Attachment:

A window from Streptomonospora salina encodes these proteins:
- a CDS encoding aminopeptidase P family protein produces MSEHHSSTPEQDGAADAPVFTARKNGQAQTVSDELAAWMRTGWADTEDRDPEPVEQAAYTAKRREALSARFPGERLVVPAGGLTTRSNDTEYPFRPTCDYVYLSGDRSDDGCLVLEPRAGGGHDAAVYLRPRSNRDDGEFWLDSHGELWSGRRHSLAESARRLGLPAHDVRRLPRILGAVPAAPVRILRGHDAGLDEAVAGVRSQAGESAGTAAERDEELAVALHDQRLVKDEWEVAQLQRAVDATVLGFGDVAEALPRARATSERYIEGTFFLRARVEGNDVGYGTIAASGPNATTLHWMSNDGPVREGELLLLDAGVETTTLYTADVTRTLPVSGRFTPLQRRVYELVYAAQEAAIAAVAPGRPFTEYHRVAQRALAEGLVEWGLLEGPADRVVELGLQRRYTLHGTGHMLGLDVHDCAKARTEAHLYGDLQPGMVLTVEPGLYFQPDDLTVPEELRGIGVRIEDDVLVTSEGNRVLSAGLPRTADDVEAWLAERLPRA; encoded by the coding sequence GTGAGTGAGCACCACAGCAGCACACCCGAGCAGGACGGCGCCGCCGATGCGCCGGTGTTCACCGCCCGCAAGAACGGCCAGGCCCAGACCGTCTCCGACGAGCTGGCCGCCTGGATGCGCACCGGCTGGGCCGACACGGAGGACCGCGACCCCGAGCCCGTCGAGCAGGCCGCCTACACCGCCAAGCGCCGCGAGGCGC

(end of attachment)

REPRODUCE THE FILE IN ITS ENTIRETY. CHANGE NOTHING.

A window from Streptomonospora salina encodes these proteins:
- a CDS encoding aminopeptidase P family protein produces MSEHHSSTPEQDGAADAPVFTARKNGQAQTVSDELAAWMRTGWADTEDRDPEPVEQAAYTAKRREALSARFPGERLVVPAGGLTTRSNDTEYPFRPTCDYVYLSGDRSDDGCLVLEPRAGGGHDAAVYLRPRSNRDDGEFWLDSHGELWSGRRHSLAESARRLGLPAHDVRRLPRILGAVPAAPVRILRGHDAGLDEAVAGVRSQAGESAGTAAERDEELAVALHDQRLVKDEWEVAQLQRAVDATVLGFGDVAEALPRARATSERYIEGTFFLRARVEGNDVGYGTIAASGPNATTLHWMSNDGPVREGELLLLDAGVETTTLYTADVTRTLPVSGRFTPLQRRVYELVYAAQEAAIAAVAPGRPFTEYHRVAQRALAEGLVEWGLLEGPADRVVELGLQRRYTLHGTGHMLGLDVHDCAKARTEAHLYGDLQPGMVLTVEPGLYFQPDDLTVPEELRGIGVRIEDDVLVTSEGNRVLSAGLPRTADDVEAWLAERLPRA; encoded by the coding sequence GTGAGTGAGCACCACAGCAGCACACCCGAGCAGGACGGCGCCGCCGATGCGCCGGTGTTCACCGCCCGCAAGAACGGCCAGGCCCAGACCGTCTCCGACGAGCTGGCCGCCTGGATGCGCACCGGCTGGGCCGACACGGAGGACCGCGACCCCGAGCCCGTCGAGCAGGCCGCCTACACCGCCAAGCGCCGCGAGGCGC